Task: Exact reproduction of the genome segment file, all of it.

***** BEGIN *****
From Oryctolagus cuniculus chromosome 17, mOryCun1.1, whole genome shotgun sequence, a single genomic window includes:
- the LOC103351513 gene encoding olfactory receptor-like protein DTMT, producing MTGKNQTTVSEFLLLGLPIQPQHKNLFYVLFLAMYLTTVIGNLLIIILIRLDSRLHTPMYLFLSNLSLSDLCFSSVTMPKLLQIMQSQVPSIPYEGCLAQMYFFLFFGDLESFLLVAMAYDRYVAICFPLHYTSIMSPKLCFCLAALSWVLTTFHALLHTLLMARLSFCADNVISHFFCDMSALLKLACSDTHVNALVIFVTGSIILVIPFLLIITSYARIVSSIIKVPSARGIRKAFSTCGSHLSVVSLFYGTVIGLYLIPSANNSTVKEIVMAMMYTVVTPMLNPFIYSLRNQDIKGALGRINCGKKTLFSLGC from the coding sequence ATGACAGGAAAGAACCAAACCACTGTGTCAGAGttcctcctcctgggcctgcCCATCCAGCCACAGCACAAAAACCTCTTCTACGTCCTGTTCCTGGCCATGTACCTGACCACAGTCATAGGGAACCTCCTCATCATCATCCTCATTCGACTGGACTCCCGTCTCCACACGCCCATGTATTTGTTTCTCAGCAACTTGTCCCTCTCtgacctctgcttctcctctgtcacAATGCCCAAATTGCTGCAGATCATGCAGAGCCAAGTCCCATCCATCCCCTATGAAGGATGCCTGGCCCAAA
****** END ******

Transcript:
From Oryctolagus cuniculus chromosome 17, mOryCun1.1, whole genome shotgun sequence, a single genomic window includes:
- the LOC103351513 gene encoding olfactory receptor-like protein DTMT, producing MTGKNQTTVSEFLLLGLPIQPQHKNLFYVLFLAMYLTTVIGNLLIIILIRLDSRLHTPMYLFLSNLSLSDLCFSSVTMPKLLQIMQSQVPSIPYEGCLAQMYFFLFFGDLESFLLVAMAYDRYVAICFPLHYTSIMSPKLCFCLAALSWVLTTFHALLHTLLMARLSFCADNVISHFFCDMSALLKLACSDTHVNALVIFVTGSIILVIPFLLIITSYARIVSSIIKVPSARGIRKAFSTCGSHLSVVSLFYGTVIGLYLIPSANNSTVKEIVMAMMYTVVTPMLNPFIYSLRNQDIKGALGRINCGKKTLFSLGC from the coding sequence ATGACAGGAAAGAACCAAACCACTGTGTCAGAGttcctcctcctgggcctgcCCATCCAGCCACAGCACAAAAACCTCTTCTACGTCCTGTTCCTGGCCATGTACCTGACCACAGTCATAGGGAACCTCCTCATCATCATCCTCATTCGACTGGACTCCCGTCTCCACACGCCCATGTATTTGTTTCTCAGCAACTTGTCCCTCTCtgacctctgcttctcctctgtcacAATGCCCAAATTGCTGCAGATCATGCAGAGCCAAGTCCCATCCATCCCCTATGAAGGATGCCTGGCCCAAA